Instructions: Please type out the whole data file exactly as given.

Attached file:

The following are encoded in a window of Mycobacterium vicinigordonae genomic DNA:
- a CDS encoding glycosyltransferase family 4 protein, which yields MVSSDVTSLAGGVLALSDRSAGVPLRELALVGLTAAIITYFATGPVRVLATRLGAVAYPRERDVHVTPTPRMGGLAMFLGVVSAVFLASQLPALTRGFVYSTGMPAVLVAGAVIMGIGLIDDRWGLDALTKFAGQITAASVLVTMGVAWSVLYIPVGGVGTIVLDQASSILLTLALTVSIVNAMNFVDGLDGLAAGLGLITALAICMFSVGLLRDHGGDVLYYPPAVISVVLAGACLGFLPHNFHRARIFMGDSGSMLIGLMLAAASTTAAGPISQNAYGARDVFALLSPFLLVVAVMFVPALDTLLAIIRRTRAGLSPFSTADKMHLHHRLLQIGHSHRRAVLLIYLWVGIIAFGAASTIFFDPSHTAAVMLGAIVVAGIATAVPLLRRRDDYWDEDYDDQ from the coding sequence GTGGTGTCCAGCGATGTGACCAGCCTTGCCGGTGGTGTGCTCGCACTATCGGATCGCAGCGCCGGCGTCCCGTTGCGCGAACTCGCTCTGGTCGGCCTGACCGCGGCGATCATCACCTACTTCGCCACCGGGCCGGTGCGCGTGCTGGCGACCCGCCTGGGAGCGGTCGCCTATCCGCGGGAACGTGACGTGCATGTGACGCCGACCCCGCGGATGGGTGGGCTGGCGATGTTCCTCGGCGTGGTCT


The following are encoded in a window of Mycobacterium vicinigordonae genomic DNA:
- a CDS encoding glycosyltransferase family 4 protein, which yields MVSSDVTSLAGGVLALSDRSAGVPLRELALVGLTAAIITYFATGPVRVLATRLGAVAYPRERDVHVTPTPRMGGLAMFLGVVSAVFLASQLPALTRGFVYSTGMPAVLVAGAVIMGIGLIDDRWGLDALTKFAGQITAASVLVTMGVAWSVLYIPVGGVGTIVLDQASSILLTLALTVSIVNAMNFVDGLDGLAAGLGLITALAICMFSVGLLRDHGGDVLYYPPAVISVVLAGACLGFLPHNFHRARIFMGDSGSMLIGLMLAAASTTAAGPISQNAYGARDVFALLSPFLLVVAVMFVPALDTLLAIIRRTRAGLSPFSTADKMHLHHRLLQIGHSHRRAVLLIYLWVGIIAFGAASTIFFDPSHTAAVMLGAIVVAGIATAVPLLRRRDDYWDEDYDDQ from the coding sequence GTGGTGTCCAGCGATGTGACCAGCCTTGCCGGTGGTGTGCTCGCACTATCGGATCGCAGCGCCGGCGTCCCGTTGCGCGAACTCGCTCTGGTCGGCCTGACCGCGGCGATCATCACCTACTTCGCCACCGGGCCGGTGCGCGTGCTGGCGACCCGCCTGGGAGCGGTCGCCTATCCGCGGGAACGTGACGTGCATGTGACGCCGACCCCGCGGATGGGTGGGCTGGCGATGTTCCTCGGCGTGGTCT